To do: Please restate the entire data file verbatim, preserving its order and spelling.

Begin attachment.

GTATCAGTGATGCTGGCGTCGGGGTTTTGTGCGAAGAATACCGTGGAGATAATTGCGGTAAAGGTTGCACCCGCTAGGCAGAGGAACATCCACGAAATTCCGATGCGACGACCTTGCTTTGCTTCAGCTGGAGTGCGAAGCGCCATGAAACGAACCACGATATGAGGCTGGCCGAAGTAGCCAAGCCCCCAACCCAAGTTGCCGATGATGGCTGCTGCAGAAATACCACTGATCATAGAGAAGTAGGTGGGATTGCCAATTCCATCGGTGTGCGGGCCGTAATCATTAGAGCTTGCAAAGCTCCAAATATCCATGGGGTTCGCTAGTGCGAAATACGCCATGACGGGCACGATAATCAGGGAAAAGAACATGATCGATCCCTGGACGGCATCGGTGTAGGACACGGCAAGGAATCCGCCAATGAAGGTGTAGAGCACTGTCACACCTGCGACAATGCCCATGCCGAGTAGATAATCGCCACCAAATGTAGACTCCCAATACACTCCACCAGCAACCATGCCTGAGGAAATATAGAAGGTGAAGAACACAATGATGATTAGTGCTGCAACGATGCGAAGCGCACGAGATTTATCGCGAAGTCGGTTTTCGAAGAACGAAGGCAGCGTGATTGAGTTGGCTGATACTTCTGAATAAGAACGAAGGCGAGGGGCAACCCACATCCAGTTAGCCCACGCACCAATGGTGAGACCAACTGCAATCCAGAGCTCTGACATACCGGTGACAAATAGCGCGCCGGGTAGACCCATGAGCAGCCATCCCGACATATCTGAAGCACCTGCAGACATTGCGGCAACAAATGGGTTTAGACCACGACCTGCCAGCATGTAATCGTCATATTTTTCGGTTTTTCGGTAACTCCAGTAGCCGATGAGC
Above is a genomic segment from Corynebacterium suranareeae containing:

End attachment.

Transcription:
GTATCAGTGATGCTGGCGTCGGGGTTTTGTGCGAAGAATACCGTGGAGATAATTGCGGTAAAGGTTGCACCCGCTAGGCAGAGGAACATCCACGAAATTCCGATGCGACGACCTTGCTTTGCTTCAGCTGGAGTGCGAAGCGCCATGAAACGAACCACGATATGAGGCTGGCCGAAGTAGCCAAGCCCCCAACCCAAGTTGCCGATGATGGCTGCTGCAGAAATACCACTGATCATAGAGAAGTAGGTGGGATTGCCAATTCCATCGGTGTGCGGGCCGTAATCATTAGAGCTTGCAAAGCTCCAAATATCCATGGGGTTCGCTAGTGCGAAATACGCCATGACGGGCACGATAATCAGGGAAAAGAACATGATCGATCCCTGGACGGCATCGGTGTAGGACACGGCAAGGAATCCGCCAATGAAGGTGTAGAGCACTGTCACACCTGCGACAATGCCCATGCCGAGTAGATAATCGCCACCAAATGTAGACTCCCAATACACTCCACCAGCAACCATGCCTGAGGAAATATAGAAGGTGAAGAACACAATGATGATTAGTGCTGCAACGATGCGAAGCGCACGAGATTTATCGCGAAGTCGGTTTTCGAAGAACGAAGGCAGCGTGATTGAGTTGGCTGATACTTCTGAATAAGAACGAAGGCGAGGGGCAACCCACATCCAGTTAGCCCACGCACCAATGGTGAGACCAACTGCAATCCAGAGCTCTGACATACCGGTGACAAATAGCGCGCCGGGTAGACCCATGAGCAGCCATCCCGACATATCTGAAGCACCTGCAGACATTGCGGCAACAAATGGGTTTAGACCACGACCTGCCAGCATGTAATCGTCATATTTTTCGGTTTTTCGGTAACTCCAGTAGCCGATGAGC
Above is a genomic segment from Corynebacterium suranareeae containing: